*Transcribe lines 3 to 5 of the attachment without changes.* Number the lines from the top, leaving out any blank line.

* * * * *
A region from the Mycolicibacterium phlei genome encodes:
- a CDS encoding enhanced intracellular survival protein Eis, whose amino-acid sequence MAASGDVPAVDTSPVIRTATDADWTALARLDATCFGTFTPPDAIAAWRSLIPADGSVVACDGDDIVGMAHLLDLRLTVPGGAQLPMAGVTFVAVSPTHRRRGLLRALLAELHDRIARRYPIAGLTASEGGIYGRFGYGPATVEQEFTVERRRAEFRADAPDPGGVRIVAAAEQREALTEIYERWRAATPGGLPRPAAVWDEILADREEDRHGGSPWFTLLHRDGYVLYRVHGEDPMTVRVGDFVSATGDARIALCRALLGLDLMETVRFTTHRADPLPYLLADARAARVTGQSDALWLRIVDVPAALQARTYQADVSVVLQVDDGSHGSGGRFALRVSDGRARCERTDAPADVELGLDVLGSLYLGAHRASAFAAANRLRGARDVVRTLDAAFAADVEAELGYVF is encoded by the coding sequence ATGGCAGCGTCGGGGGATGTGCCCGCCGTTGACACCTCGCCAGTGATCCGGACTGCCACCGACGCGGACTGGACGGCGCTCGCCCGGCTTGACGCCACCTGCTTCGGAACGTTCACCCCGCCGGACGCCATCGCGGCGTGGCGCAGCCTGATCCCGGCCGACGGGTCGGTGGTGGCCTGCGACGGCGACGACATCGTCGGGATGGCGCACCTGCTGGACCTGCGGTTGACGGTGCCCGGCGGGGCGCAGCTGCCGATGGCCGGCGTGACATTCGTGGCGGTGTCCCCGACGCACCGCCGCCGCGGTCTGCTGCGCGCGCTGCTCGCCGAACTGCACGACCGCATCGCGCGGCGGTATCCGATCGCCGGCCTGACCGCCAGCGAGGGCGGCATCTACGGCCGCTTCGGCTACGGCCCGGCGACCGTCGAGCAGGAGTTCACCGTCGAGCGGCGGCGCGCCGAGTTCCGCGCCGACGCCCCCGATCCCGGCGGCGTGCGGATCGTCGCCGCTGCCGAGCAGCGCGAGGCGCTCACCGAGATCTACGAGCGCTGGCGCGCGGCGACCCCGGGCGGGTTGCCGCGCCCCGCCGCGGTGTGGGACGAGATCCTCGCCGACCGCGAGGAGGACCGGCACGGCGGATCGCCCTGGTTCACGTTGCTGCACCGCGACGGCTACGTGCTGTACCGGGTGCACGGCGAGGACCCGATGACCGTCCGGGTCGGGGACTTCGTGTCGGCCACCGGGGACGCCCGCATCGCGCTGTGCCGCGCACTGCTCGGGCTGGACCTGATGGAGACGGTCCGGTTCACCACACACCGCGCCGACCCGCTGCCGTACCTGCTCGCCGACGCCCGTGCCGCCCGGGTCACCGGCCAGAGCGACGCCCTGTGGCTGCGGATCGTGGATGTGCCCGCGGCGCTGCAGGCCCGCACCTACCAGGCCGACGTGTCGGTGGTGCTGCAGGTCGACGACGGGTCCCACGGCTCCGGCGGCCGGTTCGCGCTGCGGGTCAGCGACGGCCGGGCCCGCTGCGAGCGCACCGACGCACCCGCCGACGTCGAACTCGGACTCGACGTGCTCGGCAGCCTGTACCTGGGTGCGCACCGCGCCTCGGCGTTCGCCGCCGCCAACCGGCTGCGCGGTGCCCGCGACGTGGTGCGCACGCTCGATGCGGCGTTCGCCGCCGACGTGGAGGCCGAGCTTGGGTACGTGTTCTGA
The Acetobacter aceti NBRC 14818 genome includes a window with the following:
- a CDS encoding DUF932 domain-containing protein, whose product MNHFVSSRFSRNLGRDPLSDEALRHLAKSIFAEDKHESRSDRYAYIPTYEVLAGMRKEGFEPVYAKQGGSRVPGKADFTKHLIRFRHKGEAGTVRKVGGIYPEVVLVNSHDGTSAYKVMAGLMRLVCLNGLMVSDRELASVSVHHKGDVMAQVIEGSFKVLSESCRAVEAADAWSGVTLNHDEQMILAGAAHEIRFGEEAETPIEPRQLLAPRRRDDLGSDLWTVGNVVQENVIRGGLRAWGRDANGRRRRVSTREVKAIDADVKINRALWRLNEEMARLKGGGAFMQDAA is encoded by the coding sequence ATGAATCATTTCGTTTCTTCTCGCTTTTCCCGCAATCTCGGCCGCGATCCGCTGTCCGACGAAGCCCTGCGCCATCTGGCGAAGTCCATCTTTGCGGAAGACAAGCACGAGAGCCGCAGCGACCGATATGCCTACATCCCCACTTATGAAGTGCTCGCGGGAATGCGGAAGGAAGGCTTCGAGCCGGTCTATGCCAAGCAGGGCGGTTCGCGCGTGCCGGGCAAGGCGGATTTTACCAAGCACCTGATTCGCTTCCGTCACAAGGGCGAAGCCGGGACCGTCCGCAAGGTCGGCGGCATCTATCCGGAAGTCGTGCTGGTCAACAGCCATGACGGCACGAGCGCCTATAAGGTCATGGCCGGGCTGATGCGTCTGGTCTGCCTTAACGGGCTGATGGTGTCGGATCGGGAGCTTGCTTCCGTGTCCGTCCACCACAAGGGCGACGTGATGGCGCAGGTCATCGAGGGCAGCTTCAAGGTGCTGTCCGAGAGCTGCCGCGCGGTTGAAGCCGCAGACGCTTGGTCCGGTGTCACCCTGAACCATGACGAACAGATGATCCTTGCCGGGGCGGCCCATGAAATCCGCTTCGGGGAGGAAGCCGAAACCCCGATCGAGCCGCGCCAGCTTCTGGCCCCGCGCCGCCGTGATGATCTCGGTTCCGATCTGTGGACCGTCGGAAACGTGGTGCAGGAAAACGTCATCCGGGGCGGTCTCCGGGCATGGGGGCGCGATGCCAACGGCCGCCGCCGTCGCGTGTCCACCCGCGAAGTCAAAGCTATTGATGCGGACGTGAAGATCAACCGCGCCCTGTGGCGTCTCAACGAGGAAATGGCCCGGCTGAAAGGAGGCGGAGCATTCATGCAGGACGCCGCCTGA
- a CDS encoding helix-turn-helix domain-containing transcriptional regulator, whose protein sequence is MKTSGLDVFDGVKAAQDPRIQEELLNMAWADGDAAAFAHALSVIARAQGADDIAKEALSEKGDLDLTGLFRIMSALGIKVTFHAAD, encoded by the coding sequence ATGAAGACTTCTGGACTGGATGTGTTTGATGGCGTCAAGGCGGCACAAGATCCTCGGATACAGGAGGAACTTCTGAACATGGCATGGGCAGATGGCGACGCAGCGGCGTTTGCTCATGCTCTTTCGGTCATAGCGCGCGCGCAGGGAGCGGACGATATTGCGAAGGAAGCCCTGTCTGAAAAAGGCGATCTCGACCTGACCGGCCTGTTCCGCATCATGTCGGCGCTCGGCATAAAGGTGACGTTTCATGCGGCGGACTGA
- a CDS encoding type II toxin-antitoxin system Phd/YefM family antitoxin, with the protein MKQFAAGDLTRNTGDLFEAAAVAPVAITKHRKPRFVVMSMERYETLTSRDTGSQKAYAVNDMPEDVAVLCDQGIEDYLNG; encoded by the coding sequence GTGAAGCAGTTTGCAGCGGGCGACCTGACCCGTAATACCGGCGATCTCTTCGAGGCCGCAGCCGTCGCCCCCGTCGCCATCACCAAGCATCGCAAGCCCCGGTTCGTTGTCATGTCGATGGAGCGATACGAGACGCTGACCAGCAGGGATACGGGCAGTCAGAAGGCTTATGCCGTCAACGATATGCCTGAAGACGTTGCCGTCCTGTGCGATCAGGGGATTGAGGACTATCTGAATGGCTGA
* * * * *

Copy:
The Acetobacter aceti NBRC 14818 genome includes a window with the following:
- a CDS encoding DUF932 domain-containing protein, whose product MNHFVSSRFSRNLGRDPLSDEALRHLAKSIFAEDKHESRSDRYAYIPTYEVLAGMRKEGFEPVYAKQGGSRVPGKADFTKHLIRFRHKGEAGTVRKVGGIYPEVVLVNSHDGTSAYKVMAGLMRLVCLNGLMVSDRELASVSVHHKGDVMAQVIEGSFKVLSESCRAVEAADAWSGVTLNHDEQMILAGAAHEIRFGEEAETPIEPRQLLAPRRRDDLGSDLWTVGNVVQENVIRGGLRAWGRDANGRRRRVSTREVKAIDADVKINRALWRLNEEMARLKGGGAFMQDAA is encoded by the coding sequence ATGAATCATTTCGTTTCTTCTCGCTTTTCCCGCAATCTCGGCCGCGATCCGCTGTCCGACGAAGCCCTGCGCCATCTGGCGAAGTCCATCTTTGCGGAAGACAAGCACGAGAGCCGCAGCGACCGATATGCCTACATCCCCACTTATGAAGTGCTCGCGGGAATGCGGAAGGAAGGCTTCGAGCCGGTCTATGCCAAGCAGGGCGGTTCGCGCGTGCCGGGCAAGGCGGATTTTACCAAGCACCTGATTCGCTTCCGTCACAAGGGCGAAGCCGGGACCGTCCGCAAGGTCGGCGGCATCTATCCGGAAGTCGTGCTGGTCAACAGCCATGACGGCACGAGCGCCTATAAGGTCATGGCCGGGCTGATGCGTCTGGTCTGCCTTAACGGGCTGATGGTGTCGGATCGGGAGCTTGCTTCCGTGTCCGTCCACCACAAGGGCGACGTGATGGCGCAGGTCATCGAGGGCAGCTTCAAGGTGCTGTCCGAGAGCTGCCGCGCGGTTGAAGCCGCAGACGCTTGGTCCGGTGTCACCCTGAACCATGACGAACAGATGATCCTTGCCGGGGCGGCCCATGAAATCCGCTTCGGGGAGGAAGCCGAAACCCCGATCGAGCCGCGCCAGCTTCTGGCCCCGCGCCGCCGTGATGATCTCGGTTCCGATCTGTGGACCGTCGGAAACGTGGTGCAGGAAAACGTCATCCGGGGCGGTCTCCGGGCATGGGGGCGCGATGCCAACGGCCGCCGCCGTCGCGTGTCCACCCGCGAAGTCAAAGCTATTGATGCGGACGTGAAGATCAACCGCGCCCTGTGGCGTCTCAACGAGGAAATGGCCCGGCTGAAAGGAGGCGGAGCATTCATGCAGGACGCCGCCTGA
- a CDS encoding helix-turn-helix domain-containing transcriptional regulator, whose protein sequence is MKTSGLDVFDGVKAAQDPRIQEELLNMAWADGDAAAFAHALSVIARAQGADDIAKEALSEKGDLDLTGLFRIMSALGIKVTFHAAD, encoded by the coding sequence ATGAAGACTTCTGGACTGGATGTGTTTGATGGCGTCAAGGCGGCACAAGATCCTCGGATACAGGAGGAACTTCTGAACATGGCATGGGCAGATGGCGACGCAGCGGCGTTTGCTCATGCTCTTTCGGTCATAGCGCGCGCGCAGGGAGCGGACGATATTGCGAAGGAAGCCCTGTCTGAAAAAGGCGATCTCGACCTGACCGGCCTGTTCCGCATCATGTCGGCGCTCGGCATAAAGGTGACGTTTCATGCGGCGGACTGA